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June 02, 2004


Rick Stevens

Excellent idea. Too bad no one is bright enough or courageous enough in congrees to do anything with it.

Having worked for a few health plans in my time, I did have one question: most plans have 'stop loss' insurance for catastrophics so I'm not sure how much it will necessarily change the premium equation. Maybe someone with experience in that area could clarify this.




My understanding is that the key mechanical difference is that when health plans buy stop-loss coverage today, they pay premiums and presumably their experience affects their premiums. Therefore, their risk is smoothed over time, but not between plans.

A system that provided the stop-loss through tax revenues would also level the risks between plans.


John Fembup

The insight that is missing here is failure to see the distinction between the cost of insurance and the cost of health care.

Any health insurance company could reduce the cost of insurance tomorrow by 50%. Why don't they do that? They would go broke is why. Because reducing the cost of insurance (premiums) does NOTHING to reduce the cost of health care.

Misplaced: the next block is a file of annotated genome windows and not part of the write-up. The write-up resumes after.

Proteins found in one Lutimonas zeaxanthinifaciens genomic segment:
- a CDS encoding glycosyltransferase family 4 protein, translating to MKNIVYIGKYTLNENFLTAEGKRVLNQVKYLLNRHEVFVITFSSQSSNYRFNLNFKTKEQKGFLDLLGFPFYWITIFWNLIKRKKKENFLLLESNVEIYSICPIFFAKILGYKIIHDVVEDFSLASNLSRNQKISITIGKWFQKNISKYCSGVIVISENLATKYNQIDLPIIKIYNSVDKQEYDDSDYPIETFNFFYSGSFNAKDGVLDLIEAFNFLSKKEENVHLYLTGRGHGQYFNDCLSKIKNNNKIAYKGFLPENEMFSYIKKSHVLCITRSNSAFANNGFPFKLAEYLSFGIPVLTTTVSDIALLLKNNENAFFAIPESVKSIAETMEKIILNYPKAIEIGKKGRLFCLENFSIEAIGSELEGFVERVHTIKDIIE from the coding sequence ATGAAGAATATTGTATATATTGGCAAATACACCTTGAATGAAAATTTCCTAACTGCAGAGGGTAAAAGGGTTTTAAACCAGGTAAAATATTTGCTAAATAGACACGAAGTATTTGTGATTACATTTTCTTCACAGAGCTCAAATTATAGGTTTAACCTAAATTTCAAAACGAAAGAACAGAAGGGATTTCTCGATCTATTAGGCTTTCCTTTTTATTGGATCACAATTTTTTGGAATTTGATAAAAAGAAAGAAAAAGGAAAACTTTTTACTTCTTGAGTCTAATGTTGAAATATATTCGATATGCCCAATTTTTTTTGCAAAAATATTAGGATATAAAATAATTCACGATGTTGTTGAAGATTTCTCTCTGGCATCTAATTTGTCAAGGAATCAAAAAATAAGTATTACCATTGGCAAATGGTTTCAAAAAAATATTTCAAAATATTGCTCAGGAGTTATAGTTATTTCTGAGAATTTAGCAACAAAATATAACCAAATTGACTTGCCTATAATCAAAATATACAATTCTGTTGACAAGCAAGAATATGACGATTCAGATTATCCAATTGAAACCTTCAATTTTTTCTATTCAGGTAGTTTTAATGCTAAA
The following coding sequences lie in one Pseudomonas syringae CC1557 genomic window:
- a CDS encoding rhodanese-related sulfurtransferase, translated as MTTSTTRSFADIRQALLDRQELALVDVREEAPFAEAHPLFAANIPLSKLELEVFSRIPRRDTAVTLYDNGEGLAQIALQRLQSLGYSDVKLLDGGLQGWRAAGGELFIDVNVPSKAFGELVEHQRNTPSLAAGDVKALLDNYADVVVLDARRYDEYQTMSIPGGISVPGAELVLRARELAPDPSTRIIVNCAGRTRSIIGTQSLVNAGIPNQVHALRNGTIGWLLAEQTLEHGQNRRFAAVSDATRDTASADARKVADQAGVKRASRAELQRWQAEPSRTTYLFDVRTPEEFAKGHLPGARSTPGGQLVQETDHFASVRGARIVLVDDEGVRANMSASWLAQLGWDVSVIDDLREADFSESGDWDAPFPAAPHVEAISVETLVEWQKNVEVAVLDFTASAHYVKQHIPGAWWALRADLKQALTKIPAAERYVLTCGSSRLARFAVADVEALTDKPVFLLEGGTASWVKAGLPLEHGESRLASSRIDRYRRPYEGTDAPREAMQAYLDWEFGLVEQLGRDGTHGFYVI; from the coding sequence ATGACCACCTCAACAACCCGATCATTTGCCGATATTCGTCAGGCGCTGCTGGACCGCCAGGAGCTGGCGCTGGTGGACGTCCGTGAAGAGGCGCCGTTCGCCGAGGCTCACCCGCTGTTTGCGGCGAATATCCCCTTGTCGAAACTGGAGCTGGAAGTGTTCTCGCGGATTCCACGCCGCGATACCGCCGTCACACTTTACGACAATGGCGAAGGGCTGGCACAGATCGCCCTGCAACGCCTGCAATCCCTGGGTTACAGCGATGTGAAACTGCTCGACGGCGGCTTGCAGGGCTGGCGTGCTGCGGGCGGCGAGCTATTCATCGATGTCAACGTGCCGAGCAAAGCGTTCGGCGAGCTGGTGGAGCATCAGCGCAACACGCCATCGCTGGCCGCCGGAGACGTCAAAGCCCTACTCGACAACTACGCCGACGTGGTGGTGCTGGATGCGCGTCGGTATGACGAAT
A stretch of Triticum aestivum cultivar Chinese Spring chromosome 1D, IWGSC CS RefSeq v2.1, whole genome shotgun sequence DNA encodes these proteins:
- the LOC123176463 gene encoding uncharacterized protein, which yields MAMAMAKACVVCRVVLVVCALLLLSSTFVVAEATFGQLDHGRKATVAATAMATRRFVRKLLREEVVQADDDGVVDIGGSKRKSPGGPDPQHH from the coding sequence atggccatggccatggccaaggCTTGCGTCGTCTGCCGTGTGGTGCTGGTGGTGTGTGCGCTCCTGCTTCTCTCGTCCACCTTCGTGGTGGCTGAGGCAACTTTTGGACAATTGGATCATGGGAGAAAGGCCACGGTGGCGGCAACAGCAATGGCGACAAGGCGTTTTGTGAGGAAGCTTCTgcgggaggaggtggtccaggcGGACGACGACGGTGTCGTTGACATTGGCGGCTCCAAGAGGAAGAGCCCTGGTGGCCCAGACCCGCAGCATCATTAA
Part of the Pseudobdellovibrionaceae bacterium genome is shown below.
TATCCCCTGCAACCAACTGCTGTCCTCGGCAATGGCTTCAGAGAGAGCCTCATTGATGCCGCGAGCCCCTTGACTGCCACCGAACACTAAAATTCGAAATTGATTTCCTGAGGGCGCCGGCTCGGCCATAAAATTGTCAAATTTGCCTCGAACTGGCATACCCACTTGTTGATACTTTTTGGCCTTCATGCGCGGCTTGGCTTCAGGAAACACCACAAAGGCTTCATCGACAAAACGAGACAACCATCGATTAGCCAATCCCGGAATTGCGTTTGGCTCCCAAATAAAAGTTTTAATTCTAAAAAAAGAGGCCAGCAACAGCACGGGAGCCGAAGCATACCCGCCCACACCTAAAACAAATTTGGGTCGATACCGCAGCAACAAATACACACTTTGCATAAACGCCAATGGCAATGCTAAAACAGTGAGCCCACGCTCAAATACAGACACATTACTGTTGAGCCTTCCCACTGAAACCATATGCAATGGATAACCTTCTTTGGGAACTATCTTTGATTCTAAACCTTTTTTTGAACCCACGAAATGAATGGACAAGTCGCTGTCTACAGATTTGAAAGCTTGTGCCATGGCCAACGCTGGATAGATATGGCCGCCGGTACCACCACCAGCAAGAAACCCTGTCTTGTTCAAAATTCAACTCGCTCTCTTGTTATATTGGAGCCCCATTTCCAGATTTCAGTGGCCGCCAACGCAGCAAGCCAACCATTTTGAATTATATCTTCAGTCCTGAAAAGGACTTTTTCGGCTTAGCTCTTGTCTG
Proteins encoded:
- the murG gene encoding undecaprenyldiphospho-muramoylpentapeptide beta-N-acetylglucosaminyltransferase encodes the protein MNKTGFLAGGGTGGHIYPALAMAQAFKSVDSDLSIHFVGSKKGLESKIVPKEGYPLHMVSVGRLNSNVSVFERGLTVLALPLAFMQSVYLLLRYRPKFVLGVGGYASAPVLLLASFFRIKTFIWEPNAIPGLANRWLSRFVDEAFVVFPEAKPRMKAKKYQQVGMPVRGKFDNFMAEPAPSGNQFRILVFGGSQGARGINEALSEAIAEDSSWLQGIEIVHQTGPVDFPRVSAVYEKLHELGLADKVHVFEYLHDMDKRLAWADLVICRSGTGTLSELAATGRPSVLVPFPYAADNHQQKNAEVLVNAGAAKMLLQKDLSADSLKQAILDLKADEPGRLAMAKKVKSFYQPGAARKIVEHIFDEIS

In this light, one can immediately appreciate that the Kerry plan is mostly a shell game. By shifting catastrophic health care costs to the federal government, the cost of insurance to the insurance companies would be reduced, and so could their premiums. But catastrophic health care costs would go somehwere. They do not disappear. Where would they go? To the federal government. The government would then have to fund these costs. Only way the government can fund anything, is with tax dollars, and the public still pays. So because the overall cost of health care does not change, the overall cost of insurance does not change. It's a shell game.

Now, can administrative efficiencies save money? Of course, and although that is a different subject with an entirely different set of pros and cons, let's assume that the Kerry plan could produce administrative savings on the order of 5%. For someone paying $300 a month for private insurance, that is $15 a month. For someone paying $100 a month (in a group insurance plan for example) the savings is $5. Hardly ear-spltting news.

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